Instead of disappearing, the number of mountain gorillas — a subspecies of eastern gorillas — has risen from 680 a decade ago to just over 1,000 today. Their population is split between two regions, including mist-covered defunct volcanoes within Congo, Uganda and Rwanda — one of Africa’s smallest and most densely populated countries.

“The population of mountain gorillas is still vulnerable,” says George Schaller, a renowned biologist and gorilla expert. “But their numbers are now growing, and that’s remarkable.”

Once depicted in legends and films like “King Kong” as fearsome beasts, gorillas are actually languid primates that eat only plants and insects, and live in fairly stable, extended family groups. Their strength and chest-thumping displays are generally reserved for contests between male rivals.

Every week, scientists like Hirwa, who works for the nonprofit conservation group the Dian Fossey Gorilla Fund, gather data as part of long-term behavioral research.

If they see any health problems in the gorillas, they inform the staff at Gorillas Doctors, a nongovernmental group whose veterinarians work in the forest. The vets monitor wounds and signs of respiratory infections, but intervene only sparingly.

When they do, they almost never remove the animals from the mountain.

“Our hospital is the forest,” says Jean Bosco Noheli, a veterinarian at Gorilla Doctors. When his team goes into the field to address a gorilla emergency, they must carry everything they might need in equipment bags weighing up to 100 pounds — including portable X-ray machines.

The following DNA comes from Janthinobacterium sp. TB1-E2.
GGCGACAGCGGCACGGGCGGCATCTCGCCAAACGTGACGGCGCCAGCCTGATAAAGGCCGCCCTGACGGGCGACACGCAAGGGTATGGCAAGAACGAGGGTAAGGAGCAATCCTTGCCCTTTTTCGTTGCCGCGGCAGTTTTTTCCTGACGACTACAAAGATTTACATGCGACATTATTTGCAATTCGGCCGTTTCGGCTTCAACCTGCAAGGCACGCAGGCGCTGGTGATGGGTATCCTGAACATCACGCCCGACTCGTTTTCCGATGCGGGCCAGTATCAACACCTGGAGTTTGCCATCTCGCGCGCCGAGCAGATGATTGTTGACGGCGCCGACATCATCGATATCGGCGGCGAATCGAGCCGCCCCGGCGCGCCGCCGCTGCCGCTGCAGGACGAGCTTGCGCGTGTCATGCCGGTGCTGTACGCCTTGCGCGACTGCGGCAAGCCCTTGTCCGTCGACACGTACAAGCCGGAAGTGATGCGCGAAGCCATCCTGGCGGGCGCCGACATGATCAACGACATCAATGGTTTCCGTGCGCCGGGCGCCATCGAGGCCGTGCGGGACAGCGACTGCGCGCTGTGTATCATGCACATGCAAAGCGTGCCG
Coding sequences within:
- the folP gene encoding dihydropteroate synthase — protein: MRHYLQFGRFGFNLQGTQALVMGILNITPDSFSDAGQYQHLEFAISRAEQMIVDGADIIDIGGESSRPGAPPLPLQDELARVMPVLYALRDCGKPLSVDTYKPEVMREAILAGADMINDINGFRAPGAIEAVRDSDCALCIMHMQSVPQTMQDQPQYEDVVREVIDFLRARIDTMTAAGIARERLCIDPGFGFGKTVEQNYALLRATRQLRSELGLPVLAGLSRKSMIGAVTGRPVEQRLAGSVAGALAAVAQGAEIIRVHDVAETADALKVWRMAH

Schaller conducted the first detailed studies of mountain gorillas in the 1950s and early ’60s. He also was the first to discover that wild gorillas could, over time, become comfortable with periodic human presence, a boon to researchers and, later, tourists.

Today, highly regulated tour groups hike in the Rwandan rainforest to watch gorillas.

Ticket revenue pays for operating costs and outstrips what might have been made from converting the rainforest to potato farms and cattle pastures. About 40% of the forest already was cleared for agriculture in the early 1970s.

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Gorillas share about 98% of human DNA. Pixabay

“With tourism, the tension is always not to overexploit,” says Dirck Byler, great ape conservation director at the nonprofit Global Wildlife Conservation, which is not involved in the Rwanda gorilla project. “But in Rwanda, so far they’re careful, and it’s working.”

The idea of using tourism to help fund conservation was contentious when conservationists Bill Weber and Amy Vedder first proposed it while living in Rwanda during the 1970s and ’80s. Fossey herself was skeptical, but the pair persisted.

“The wonder of the gorillas’ lives, their curiosity, their social interactions — we felt that’s something that could be accessible to others, through careful tourism,” Vedder says.

Figuring out the balance of how many people could visit the forest, and for how long, was a delicate process of trial and error, Weber says.

In 2005, the Rwandan government adopted a model to steer 5% of tourism revenue from Volcanoes National Park to build infrastructure in surrounding villages, including schools and health clinics. Two years ago, the share was raised to 10%.

To date, about $2 million has gone into funding village projects, chief park warden Prosper Uwingeli says.

“We don’t want to protect the park with guns. We want to protect and conserve this park with people who understand why, and who take responsibility,” he says.

The money from tourism helps, but the region is still poor.

Jean Claude Masengesho lives with his parents and helps them farm potatoes. About once a week, the 21-year-old earns a little extra money helping tourists carry their bags up the mountain, totaling about $45 a month. He would someday like to become a tour guide, which could earn him about $320 monthly.

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The obstacle is that most tour guides have attended college, and Masengesho isn’t sure how his family can afford tuition.

“It’s my dream, but it’s very hard,” he says. “In this village, every young person’s dream is to work in the park.” (VOA)